The soil beneath the tree is the home of the tree's roots. This area is very important. Good deep soil means that the tree roots can grow far down and anchor the tree very well. It is through the roots that the tree gets its water supply. Root hairs all over the roots absorb moisture from the soil and this then rises right up the tree as far as the leaves and the extra is transpired into the air from the surface of the leaves. So, trees are great for draining soils that might otherwise be too wet.

The soil underneath the tree is covered with leaves that fall from the trees in autumn. As these are broken down, their nutrients enter the soil which means that there is a whole variety of tiny creatures living there such as mites, platyhelminths and lots of micro-organisms. These are too small to see but the fertility of the soil depends on them, and they in turn depend on the tree's roots and dead leaves.


In early spring, before the leaves come on the tree there is plenty of light available under the tree. Flowers need light to grow, so this is why so many woodland flowers are spring flowers. Wildflowers such as celandine, primrose, wild garlic, anemones and bluebells all grow under trees and flower from early March till the canopy closes. Gardeners, knowing this, have developed lovely early flowers from bulbs which can grow well under trees. Some like crocuses, grape hyacinths and snowdrops also provide very welcome supplies of pollen and nectar for early bumble bee queens who each need to visit up to 6,000 flowers to gather enough food to set up nests for the year. These are much better flowers to plant rather than daffodils or tulips which have very little pollen or nectar for bees.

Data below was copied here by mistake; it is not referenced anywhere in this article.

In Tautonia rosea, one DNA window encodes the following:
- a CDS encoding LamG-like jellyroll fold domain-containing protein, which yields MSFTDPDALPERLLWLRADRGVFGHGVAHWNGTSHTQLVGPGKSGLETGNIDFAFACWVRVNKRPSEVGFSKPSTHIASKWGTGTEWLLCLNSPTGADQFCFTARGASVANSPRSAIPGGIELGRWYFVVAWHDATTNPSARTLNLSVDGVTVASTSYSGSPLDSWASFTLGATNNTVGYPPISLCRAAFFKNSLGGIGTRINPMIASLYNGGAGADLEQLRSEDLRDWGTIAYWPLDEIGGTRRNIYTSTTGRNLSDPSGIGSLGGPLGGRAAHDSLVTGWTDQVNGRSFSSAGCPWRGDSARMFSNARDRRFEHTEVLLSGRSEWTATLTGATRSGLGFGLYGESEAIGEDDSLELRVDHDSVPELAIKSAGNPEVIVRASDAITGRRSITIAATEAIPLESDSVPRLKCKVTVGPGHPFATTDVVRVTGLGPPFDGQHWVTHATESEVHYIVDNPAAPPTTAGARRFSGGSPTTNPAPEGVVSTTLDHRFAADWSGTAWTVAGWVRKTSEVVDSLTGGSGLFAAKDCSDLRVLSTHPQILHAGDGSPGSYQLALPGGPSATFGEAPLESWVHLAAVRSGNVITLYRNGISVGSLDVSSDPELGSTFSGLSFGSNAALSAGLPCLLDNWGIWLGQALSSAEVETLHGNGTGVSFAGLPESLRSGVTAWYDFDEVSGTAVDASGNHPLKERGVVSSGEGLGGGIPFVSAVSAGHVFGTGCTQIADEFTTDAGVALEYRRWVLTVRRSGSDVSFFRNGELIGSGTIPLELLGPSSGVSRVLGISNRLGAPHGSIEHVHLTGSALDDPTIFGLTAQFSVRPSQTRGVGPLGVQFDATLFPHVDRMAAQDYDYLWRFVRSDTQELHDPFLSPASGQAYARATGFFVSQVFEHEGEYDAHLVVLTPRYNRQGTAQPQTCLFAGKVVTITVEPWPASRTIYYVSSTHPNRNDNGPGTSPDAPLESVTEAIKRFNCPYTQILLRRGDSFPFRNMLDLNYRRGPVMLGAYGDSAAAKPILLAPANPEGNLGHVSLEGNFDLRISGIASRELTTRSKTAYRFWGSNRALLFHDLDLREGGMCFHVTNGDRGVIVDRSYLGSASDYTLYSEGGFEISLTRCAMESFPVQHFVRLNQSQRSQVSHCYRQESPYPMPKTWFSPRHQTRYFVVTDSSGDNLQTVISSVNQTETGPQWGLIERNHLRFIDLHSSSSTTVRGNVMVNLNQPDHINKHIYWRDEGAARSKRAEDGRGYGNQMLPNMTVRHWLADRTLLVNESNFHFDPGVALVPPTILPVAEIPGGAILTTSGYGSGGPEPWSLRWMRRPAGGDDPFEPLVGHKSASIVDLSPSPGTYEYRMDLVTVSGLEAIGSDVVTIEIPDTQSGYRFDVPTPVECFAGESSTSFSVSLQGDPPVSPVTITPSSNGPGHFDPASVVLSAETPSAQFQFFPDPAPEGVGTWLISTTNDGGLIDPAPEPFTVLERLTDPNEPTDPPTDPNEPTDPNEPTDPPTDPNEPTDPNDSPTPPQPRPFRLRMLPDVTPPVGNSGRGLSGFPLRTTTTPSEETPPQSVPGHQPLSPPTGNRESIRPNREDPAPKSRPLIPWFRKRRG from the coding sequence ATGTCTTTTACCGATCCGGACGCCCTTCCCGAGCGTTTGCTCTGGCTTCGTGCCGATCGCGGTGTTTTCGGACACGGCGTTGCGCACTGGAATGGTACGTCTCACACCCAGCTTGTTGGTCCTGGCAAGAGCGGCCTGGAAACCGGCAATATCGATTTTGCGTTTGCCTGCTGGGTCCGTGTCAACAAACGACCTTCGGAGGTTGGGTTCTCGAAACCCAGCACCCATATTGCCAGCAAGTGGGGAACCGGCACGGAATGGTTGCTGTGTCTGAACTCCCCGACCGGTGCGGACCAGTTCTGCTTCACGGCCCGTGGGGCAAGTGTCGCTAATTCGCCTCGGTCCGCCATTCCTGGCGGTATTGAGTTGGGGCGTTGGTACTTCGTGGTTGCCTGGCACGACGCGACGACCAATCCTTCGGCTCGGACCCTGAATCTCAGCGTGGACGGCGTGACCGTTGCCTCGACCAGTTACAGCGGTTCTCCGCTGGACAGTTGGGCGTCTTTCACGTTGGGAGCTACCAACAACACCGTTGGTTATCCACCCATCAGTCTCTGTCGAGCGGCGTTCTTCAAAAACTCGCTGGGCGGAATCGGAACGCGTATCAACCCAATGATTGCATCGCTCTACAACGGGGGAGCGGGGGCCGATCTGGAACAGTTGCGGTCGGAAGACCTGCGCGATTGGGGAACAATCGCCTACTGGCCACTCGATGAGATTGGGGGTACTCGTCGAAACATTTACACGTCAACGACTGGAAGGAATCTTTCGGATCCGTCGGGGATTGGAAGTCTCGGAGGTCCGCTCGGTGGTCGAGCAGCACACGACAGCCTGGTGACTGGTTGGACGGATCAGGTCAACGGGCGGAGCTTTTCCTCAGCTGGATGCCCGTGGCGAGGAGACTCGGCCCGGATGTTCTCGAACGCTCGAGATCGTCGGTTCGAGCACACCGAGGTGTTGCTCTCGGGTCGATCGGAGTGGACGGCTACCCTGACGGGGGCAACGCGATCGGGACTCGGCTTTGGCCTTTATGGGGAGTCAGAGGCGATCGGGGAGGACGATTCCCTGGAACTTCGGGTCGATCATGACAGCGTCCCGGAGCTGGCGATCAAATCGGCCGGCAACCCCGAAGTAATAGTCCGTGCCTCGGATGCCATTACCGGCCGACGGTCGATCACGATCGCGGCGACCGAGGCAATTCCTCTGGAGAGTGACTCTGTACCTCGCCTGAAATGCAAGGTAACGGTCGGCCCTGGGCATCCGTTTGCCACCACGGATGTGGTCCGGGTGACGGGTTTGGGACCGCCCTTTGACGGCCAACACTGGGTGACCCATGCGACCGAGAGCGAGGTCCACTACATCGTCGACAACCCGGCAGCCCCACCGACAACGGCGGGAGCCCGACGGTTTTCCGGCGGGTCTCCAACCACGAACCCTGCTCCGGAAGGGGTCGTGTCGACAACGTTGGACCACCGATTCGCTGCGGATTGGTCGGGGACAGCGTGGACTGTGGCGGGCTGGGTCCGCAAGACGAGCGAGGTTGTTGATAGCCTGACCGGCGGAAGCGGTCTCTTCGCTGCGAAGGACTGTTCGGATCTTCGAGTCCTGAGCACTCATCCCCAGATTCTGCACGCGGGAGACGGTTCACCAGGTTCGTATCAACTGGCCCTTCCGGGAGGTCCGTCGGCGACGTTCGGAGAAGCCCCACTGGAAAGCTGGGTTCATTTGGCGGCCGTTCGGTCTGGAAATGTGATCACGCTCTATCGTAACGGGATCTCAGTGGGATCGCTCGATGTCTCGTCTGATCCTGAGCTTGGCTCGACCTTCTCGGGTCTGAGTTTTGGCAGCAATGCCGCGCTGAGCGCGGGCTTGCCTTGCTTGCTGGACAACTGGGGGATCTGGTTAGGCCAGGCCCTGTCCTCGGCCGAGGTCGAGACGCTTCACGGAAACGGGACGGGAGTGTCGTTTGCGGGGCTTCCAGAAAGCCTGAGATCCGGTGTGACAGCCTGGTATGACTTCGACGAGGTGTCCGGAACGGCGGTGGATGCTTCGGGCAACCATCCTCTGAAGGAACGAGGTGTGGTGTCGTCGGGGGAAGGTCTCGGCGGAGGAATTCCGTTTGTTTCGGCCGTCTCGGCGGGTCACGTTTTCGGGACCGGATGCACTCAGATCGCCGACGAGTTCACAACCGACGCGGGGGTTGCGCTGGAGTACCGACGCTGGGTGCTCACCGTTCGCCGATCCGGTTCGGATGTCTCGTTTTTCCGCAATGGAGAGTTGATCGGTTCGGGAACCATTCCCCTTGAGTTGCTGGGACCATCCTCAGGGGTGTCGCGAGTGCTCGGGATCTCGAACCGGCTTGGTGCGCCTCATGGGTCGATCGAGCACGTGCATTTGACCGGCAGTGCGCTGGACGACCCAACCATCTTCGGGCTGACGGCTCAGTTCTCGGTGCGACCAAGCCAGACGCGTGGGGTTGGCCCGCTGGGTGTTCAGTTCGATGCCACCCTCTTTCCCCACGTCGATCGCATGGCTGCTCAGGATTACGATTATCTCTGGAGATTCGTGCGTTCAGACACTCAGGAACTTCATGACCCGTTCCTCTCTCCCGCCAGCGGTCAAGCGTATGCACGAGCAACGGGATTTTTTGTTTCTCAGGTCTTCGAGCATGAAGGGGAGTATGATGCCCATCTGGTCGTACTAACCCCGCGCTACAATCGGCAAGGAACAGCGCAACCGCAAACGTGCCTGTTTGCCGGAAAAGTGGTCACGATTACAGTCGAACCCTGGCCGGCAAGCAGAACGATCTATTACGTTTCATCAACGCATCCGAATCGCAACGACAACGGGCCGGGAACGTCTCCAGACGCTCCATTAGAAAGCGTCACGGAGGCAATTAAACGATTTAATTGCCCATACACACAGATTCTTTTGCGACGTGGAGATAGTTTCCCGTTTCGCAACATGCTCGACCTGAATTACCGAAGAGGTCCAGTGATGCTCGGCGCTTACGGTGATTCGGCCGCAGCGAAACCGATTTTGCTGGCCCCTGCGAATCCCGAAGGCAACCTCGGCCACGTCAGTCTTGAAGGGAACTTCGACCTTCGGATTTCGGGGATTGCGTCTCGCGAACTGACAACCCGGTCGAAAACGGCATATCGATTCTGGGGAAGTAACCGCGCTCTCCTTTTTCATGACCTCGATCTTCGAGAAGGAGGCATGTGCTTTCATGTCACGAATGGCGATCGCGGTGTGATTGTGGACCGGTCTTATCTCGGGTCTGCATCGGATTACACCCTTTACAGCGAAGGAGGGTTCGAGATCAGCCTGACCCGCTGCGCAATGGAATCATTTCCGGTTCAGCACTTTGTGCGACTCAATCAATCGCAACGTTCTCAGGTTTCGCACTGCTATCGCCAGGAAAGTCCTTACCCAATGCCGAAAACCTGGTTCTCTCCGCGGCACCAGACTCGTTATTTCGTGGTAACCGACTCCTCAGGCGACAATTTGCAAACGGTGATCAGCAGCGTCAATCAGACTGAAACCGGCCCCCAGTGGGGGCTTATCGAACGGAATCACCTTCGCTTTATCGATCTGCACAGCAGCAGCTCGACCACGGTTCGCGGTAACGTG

In summer lovely ferns can grow under trees. The tree bark itself is where lush mosses grow. A lichen-covered bark tells us that the air all around is really clean as many lichens cannot grow if the air is polluted. Neither lichens nor mosses harm a tree in any way.


In Autumn many of the fungal micro-organisms that are working away under the tree, breaking down and recycling nutrients, come into their reproductive phase and send up fruiting bodies – mushrooms and toadstools. Puff balls, ceps, chanterelles are found growing under trees as well as a huge variety of ones that are not edible for humans although other wildlife can eat them.


This is the time when the tree gets to take a well-earned rest. It prepares to protect itself from any cold and freezing weather that may come. Deciduous trees drop their leaves. They won't be making food in the winter so they don't need leaves to photosynthesise. To do this, they produce a chemical, abscisic acid, that causes the leaves to fall off. This chemical also stops growth so the tree can conserve energy in times of little sunlight. Evergreen trees however do things differently and can produce their own natural antifreeze to see them through the winter.

What do you see under your favourite tree?

www.treeday.ie  Copyright © 2021. Tree Council of Ireland
Website Design by Dave Curran Design / execution development by Media Villa Webdesign Ltd.